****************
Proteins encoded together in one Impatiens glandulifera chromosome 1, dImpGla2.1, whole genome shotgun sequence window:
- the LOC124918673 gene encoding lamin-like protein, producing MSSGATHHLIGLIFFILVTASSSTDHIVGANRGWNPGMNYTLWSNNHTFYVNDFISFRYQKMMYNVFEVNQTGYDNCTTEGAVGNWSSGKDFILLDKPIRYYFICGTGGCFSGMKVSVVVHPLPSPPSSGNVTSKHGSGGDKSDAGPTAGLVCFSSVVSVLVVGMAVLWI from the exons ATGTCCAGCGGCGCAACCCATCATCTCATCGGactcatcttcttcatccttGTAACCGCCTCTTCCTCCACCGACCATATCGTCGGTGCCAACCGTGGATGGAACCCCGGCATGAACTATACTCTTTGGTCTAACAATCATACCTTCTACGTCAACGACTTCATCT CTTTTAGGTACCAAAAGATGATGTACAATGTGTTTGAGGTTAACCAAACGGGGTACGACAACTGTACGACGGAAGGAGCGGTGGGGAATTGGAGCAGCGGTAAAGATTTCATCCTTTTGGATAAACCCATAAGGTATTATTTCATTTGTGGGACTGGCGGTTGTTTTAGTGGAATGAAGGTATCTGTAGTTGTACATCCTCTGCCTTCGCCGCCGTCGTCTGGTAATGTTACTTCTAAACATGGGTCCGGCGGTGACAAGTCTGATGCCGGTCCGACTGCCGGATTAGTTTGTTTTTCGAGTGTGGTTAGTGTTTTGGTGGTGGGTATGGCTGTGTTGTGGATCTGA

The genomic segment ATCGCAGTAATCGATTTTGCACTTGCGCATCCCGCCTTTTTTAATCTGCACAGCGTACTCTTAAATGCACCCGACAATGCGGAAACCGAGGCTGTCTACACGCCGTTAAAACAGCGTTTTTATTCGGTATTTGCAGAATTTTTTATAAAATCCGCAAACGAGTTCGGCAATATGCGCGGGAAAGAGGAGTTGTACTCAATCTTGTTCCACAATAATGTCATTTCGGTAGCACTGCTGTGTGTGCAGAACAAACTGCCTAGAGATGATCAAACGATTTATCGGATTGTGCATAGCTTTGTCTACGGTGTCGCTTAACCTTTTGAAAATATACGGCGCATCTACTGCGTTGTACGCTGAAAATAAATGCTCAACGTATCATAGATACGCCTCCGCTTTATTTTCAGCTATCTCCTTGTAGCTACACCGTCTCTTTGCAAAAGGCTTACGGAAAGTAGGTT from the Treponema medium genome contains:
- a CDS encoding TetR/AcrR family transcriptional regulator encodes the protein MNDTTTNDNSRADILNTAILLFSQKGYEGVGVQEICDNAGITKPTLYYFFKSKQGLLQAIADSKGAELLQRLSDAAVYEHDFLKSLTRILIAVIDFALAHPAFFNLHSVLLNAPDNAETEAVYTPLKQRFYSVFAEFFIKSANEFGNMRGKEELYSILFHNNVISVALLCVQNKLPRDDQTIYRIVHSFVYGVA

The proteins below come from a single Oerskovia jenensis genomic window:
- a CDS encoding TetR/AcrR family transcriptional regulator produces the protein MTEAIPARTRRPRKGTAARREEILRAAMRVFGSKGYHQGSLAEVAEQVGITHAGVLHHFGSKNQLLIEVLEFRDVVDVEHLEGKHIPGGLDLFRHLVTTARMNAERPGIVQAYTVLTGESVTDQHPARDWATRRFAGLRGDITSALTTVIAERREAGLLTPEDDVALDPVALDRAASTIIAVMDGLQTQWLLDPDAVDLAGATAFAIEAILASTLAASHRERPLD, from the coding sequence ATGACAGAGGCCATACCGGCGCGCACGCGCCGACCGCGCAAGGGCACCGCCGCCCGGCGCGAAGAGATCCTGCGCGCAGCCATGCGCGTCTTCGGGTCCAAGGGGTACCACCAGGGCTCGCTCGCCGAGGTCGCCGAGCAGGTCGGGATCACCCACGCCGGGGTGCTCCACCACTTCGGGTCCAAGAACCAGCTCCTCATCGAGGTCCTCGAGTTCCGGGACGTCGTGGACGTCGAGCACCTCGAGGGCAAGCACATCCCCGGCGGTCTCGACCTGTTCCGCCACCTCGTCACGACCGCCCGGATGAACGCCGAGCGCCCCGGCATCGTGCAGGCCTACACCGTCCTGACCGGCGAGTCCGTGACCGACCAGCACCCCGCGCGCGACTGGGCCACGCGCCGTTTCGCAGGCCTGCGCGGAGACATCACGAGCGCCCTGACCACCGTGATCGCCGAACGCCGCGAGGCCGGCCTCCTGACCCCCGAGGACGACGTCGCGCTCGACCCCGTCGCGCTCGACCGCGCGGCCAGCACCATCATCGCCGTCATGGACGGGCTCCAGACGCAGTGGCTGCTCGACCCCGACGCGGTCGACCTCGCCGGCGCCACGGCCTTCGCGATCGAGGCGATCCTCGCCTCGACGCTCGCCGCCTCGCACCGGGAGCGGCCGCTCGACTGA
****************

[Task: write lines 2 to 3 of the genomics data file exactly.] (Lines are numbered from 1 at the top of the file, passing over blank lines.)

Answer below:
- the LOC124918673 gene encoding lamin-like protein, producing MSSGATHHLIGLIFFILVTASSSTDHIVGANRGWNPGMNYTLWSNNHTFYVNDFISFRYQKMMYNVFEVNQTGYDNCTTEGAVGNWSSGKDFILLDKPIRYYFICGTGGCFSGMKVSVVVHPLPSPPSSGNVTSKHGSGGDKSDAGPTAGLVCFSSVVSVLVVGMAVLWI from the exons ATGTCCAGCGGCGCAACCCATCATCTCATCGGactcatcttcttcatccttGTAACCGCCTCTTCCTCCACCGACCATATCGTCGGTGCCAACCGTGGATGGAACCCCGGCATGAACTATACTCTTTGGTCTAACAATCATACCTTCTACGTCAACGACTTCATCT CTTTTAGGTACCAAAAGATGATGTACAATGTGTTTGAGGTTAACCAAACGGGGTACGACAACTGTACGACGGAAGGAGCGGTGGGGAATTGGAGCAGCGGTAAAGATTTCATCCTTTTGGATAAACCCATAAGGTATTATTTCATTTGTGGGACTGGCGGTTGTTTTAGTGGAATGAAGGTATCTGTAGTTGTACATCCTCTGCCTTCGCCGCCGTCGTCTGGTAATGTTACTTCTAAACATGGGTCCGGCGGTGACAAGTCTGATGCCGGTCCGACTGCCGGATTAGTTTGTTTTTCGAGTGTGGTTAGTGTTTTGGTGGTGGGTATGGCTGTGTTGTGGATCTGA

The genomic segment ATCGCAGTAATCGATTTTGCACTTGCGCATCCCGCCTTTTTTAATCTGCACAGCGTACTCTTAAATGCACCCGACAATGCGGAAACCGAGGCTGTCTACACGCCGTTAAAACAGCGTTTTTATTCGGTATTTGCAGAATTTTTTATAAAATCCGCAAACGAGTTCGGCAATATGCGCGGGAAAGAGGAGTTGTACTCAATCTTGTTCCACAATAATGTCATTTCGGTAGCACTGCTGTGTGTGCAGAACAAACTGCCTAGAGATGATCAAACGATTTATCGGATTGTGCATAGCTTTGTCTACGGTGTCGCTTAACCTTTTGAAAATATACGGCGCATCTACTGCGTTGTACGCTGAAAATAAATGCTCAACGTATCATAGATACGCCTCCGCTTTATTTTCAGCTATCTCCTTGTAGCTACACCGTCTCTTTGCAAAAGGCTTACGGAAAGTAGGTT from the Treponema medium genome contains: